While I agree with the premise, I have two problems with tying completely fast with a rope halter:
- many people do not fit or tie a rope halter properly; when a horse sets back, the rope slips down and can restrict breathing
- rope halters are so thin, I do worry about poll and vertebral injuries
Myself - I'm a worrywart - I would likely invest in a Blocker Ring or inner tube that has some give to it. Some horses pull back because they know they can get free; others do it because they feel completely trapped.
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Good point, JDI! I forgot to even add that. I never put them on the post in a rope halter for exactly the reasons you stated. I use a good old 3 ply nylon.

Life is like a camera. Focus on what's important, Capture the good times, Develop from the negatives and if things don't work out, Take another shot.
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post #18 of 29 Old 06-06-2011, 10:16 AM
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I believe the implied intention is that in THIS case hollering or waving your arms is extremely unlikely to be a viable option - the OP has already said this horse is nervous and spooky to begin with. Verbal cues only have the desired effect if a horse has learned the meaning behind them. Shouting KNOCK IT OFF at a range Mustang kicking the fence isn't going to accomplish a thing, except maybe to kick harder. It sounds like if this horse starts weaving, sudden action is likely to be the very thing that sets him off.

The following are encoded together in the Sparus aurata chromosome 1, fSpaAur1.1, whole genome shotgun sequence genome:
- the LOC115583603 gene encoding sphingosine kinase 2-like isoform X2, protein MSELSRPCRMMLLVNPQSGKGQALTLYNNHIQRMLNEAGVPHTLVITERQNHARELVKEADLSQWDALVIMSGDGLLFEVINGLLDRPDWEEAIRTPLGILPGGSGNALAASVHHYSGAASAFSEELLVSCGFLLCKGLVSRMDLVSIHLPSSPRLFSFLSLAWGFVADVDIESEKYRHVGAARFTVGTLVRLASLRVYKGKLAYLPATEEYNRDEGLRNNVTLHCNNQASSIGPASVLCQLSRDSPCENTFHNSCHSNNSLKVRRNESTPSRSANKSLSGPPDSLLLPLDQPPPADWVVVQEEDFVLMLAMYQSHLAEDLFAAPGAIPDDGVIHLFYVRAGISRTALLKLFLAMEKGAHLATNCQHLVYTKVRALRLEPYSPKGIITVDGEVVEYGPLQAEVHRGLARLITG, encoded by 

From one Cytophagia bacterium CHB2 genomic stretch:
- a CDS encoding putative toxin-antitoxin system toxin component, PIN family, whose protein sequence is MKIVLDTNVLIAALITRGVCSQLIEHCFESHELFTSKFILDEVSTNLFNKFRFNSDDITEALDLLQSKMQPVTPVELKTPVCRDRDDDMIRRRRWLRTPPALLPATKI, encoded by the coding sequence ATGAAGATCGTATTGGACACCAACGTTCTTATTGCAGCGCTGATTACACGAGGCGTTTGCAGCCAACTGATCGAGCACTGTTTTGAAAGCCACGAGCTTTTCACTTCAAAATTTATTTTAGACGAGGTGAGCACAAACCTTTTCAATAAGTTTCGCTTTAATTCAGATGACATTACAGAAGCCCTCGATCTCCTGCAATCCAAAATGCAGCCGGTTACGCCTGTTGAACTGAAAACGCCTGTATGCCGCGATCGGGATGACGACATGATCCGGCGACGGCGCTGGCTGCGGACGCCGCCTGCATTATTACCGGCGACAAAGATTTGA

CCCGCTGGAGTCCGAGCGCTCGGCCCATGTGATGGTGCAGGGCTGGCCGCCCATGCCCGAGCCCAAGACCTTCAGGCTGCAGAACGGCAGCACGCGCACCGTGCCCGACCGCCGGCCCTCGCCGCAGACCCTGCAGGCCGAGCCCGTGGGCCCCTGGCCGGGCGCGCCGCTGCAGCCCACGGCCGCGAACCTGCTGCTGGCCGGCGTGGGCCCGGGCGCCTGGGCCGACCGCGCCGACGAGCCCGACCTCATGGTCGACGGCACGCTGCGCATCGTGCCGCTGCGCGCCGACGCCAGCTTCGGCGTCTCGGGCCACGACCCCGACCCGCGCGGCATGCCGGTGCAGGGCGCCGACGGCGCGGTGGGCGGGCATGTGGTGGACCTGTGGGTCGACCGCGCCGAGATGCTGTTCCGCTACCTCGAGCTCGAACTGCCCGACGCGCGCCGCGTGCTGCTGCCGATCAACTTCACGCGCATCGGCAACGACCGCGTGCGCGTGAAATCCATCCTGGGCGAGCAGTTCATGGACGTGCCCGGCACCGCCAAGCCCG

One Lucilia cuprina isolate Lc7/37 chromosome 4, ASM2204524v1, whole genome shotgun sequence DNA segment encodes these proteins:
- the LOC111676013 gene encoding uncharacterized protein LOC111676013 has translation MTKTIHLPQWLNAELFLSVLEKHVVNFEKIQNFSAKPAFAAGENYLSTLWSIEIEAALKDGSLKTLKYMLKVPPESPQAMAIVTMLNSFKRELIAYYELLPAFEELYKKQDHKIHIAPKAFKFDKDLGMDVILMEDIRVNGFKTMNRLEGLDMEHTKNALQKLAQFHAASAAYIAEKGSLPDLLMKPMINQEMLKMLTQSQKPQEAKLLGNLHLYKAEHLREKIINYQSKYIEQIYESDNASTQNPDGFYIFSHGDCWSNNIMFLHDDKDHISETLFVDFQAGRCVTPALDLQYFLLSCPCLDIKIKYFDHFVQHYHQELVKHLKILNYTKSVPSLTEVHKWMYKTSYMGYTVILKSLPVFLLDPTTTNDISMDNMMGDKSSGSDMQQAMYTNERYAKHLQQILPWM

Both tying to a tree/inner tube and the blocker tie methods are typically the two "foolproof" methods that will fix a horse. A few horses will continue to fight after this, but it's somewhat rare in my opinion.

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post #19 of 29 Old 06-06-2011, 10:18 AM
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Quote: